TAMPA, Fla. —The people who sat in Williams-Brice Stadium on that December day three years ago surely went home marveling about Berkeley High’s quarterback, a water bug of a player who zipped through Northwestern’s defense for 191 yards and four touchdowns.
During warm-ups, the casual observer might not have noticed Bruce Ellington. He stood just 5-9 — easy to miss. But with run after run, Ellington’s presence grew larger and larger. And while Berkeley won the state championship and celebrated the conclusion of his prolific high school career, one person at the stadium was already pondering Ellington’s future.
Steve Spurrier Jr., who coaches South Carolina’s wide receivers, knew Ellington wasn’t a polished receiver. He hadn’t played the position full-time since his freshman year at Berkeley. But after seeing Ellington’s athleticism that day, Spurrier Jr. was certain Ellington would make a productive college receiver.
After a 2010 season in which Ellington didn’t play football and a 2011 season in which he played a minor role in USC’s offense, Ellington finally proved Spurrier Jr. correct in 2012. Entering Tuesday’s Outback Bowl against Michigan, he leads USC with 38 catches and 564 yards — two catches and 125 yards more than Ace Sanders, who has seven touchdown catches, one more than Ellington.
Ellington is no longer just an athlete playing receiver in the Southeastern Conference. He is a legitimate SEC receiver. He said he became especially comfortable with playing receiver at this level during the past two months. His stats support that notion. In the ninth game, Oct. 27 against Tennessee, he had six catches for 101 yards. In the next game, against Arkansas, he had five for 104. In the regular season finale at Clemson, he caught seven passes for 72 yards and touchdowns of 13 and six yards, the latter of which helped seal a 27-17 win with 4:17 remaining in the game.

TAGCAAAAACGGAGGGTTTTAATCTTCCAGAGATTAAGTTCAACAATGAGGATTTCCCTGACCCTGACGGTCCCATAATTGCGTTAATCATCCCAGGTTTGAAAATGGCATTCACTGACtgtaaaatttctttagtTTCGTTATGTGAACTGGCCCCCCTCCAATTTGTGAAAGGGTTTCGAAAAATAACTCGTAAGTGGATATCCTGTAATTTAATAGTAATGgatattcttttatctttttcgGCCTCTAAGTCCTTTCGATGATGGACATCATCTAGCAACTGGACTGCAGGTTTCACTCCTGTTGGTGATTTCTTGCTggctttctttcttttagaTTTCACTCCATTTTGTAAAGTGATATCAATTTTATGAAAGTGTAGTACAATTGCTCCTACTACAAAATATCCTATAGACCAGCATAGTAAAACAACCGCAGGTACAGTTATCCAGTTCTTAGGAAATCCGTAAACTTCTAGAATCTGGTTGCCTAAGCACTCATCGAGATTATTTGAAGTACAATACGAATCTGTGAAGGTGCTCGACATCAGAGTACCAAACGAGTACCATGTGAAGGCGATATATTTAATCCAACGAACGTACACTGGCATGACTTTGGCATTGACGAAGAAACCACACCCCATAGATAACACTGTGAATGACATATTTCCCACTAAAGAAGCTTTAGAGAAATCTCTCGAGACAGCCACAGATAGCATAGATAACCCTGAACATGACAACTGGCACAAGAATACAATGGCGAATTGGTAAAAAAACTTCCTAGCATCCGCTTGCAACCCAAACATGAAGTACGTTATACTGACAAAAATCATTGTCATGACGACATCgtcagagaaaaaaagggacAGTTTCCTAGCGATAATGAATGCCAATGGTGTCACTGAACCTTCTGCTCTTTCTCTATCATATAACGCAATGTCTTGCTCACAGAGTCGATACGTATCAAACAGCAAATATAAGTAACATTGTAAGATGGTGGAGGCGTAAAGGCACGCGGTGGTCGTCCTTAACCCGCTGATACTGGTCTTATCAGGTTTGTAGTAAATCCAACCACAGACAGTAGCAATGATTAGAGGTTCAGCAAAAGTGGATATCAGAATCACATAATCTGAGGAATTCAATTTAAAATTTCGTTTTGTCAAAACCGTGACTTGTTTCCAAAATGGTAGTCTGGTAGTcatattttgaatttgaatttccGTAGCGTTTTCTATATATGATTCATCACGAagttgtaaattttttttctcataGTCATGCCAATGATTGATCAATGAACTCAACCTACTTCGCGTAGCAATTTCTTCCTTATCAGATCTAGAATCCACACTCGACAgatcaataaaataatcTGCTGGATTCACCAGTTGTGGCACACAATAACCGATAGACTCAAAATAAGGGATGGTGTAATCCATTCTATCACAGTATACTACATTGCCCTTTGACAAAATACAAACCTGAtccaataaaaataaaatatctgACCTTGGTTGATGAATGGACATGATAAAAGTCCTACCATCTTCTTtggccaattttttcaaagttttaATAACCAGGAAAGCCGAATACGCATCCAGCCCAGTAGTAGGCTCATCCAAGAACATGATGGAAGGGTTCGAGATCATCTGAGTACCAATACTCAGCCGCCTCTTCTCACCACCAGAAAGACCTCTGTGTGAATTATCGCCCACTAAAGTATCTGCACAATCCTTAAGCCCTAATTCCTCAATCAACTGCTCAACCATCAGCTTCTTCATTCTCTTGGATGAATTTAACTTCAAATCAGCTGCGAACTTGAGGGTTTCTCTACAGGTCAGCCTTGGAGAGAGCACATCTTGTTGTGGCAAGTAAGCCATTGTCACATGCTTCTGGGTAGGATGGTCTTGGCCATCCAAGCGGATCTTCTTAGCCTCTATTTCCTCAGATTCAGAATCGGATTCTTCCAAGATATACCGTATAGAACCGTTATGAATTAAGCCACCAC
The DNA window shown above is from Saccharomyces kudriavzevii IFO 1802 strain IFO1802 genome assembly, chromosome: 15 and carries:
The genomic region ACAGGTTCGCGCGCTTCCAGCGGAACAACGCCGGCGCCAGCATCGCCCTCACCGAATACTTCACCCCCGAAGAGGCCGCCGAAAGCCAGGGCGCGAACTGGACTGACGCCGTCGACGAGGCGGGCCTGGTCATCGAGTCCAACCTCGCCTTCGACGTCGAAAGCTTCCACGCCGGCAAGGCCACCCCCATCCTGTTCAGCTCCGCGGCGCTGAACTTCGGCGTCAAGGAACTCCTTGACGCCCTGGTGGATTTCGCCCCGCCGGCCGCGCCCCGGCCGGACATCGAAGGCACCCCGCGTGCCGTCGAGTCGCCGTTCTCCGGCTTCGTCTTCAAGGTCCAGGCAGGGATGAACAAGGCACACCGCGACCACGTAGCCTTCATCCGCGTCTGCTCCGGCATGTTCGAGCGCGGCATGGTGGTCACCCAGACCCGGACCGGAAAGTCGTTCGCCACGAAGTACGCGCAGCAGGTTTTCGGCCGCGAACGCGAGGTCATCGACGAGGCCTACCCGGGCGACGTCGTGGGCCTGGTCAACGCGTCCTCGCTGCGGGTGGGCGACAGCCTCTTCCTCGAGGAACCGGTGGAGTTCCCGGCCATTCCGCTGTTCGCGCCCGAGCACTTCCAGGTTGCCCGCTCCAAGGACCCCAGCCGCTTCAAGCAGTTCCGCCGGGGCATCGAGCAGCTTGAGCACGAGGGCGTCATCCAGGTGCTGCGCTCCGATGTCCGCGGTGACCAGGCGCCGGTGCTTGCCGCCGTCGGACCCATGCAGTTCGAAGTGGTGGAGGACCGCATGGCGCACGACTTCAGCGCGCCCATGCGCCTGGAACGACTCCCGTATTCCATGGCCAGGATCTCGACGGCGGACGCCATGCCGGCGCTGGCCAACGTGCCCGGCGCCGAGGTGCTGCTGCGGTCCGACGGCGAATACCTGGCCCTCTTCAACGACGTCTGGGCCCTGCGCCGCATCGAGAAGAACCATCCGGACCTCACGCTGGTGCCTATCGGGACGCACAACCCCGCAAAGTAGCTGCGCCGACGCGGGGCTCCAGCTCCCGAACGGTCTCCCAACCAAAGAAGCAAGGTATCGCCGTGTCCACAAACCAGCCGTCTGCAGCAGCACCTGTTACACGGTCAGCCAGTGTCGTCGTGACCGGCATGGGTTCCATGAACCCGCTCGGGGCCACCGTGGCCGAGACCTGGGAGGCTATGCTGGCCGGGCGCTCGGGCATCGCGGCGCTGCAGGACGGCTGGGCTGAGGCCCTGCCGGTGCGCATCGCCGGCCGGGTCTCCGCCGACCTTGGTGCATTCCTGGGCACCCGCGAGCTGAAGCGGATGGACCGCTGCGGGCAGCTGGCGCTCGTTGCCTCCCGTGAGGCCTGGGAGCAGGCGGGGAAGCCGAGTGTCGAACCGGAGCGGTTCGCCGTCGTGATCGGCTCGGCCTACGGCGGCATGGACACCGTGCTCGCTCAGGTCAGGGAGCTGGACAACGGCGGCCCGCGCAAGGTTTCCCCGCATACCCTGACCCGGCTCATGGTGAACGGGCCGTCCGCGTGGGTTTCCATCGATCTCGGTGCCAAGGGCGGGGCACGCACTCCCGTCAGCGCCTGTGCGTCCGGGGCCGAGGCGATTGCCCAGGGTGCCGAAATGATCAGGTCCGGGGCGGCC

“Last year, I was a little nervous, the first year of playing in the SEC,” he said. “But this year, I’m confident.”
That’s because he properly prepared for this season. In the summer of 2011, he wasn’t fully involved in football’s offseason workouts, as he split time with basketball. Last season, he caught 17 passes for 211 yards. Spurrier Jr. knew USC would need more from Ellington this season, because last year’s leading receiver, Alshon Jeffery, turned pro.
Spurrier Jr. said the gist of his offseason message to Ellington was: “If you’re going to start for this team, the rest of the team has got to know that you’re committed to this game, because too many people are working too hard to be here, that you’ve got to be working just as hard as they are.”
Ellington answered by pouring himself into offseason football workouts. He caught more passes, ran more routes and studied more film of defenses.
“Just getting the routine of playing football just made me more comfortable,” he said. “I kind of managed my time a lot better, getting ready for football.”
Sanders said Ellington “has become a complete football player.” But will he be one next season? Ellington said he hasn’t thought yet about if he wants to play football, basketball or both next year. He is currently doing both for the second straight season after playing only basketball as a freshman. With the way Ellington played this year, Sanders said there is no way he should quit football.
“He’s just learning the game inside and out now, from noticing coverages to knowing when the ball should be coming to him to knowing when he has to block this person,” Sanders said.
Spurrier Jr. said he hasn’t yet talked to Ellington about his 2013 plan. If Ellington does play football, he will have two seasons of eligibility remaining. Ellington is still rather inexperienced as a college receiver, and Spurrier Jr. said he will “be a lot better next year than he is right now.”
To hear USC head coach Steve Spurrier talk about Ellington, you get the impression that the Gamecocks’ coaches always believed Ellington’s current success was inevitable, as long as he just exposed himself more to football, the way he did in the summer.
“It was just a matter of time, him improving the way he has,” Spurrier said.
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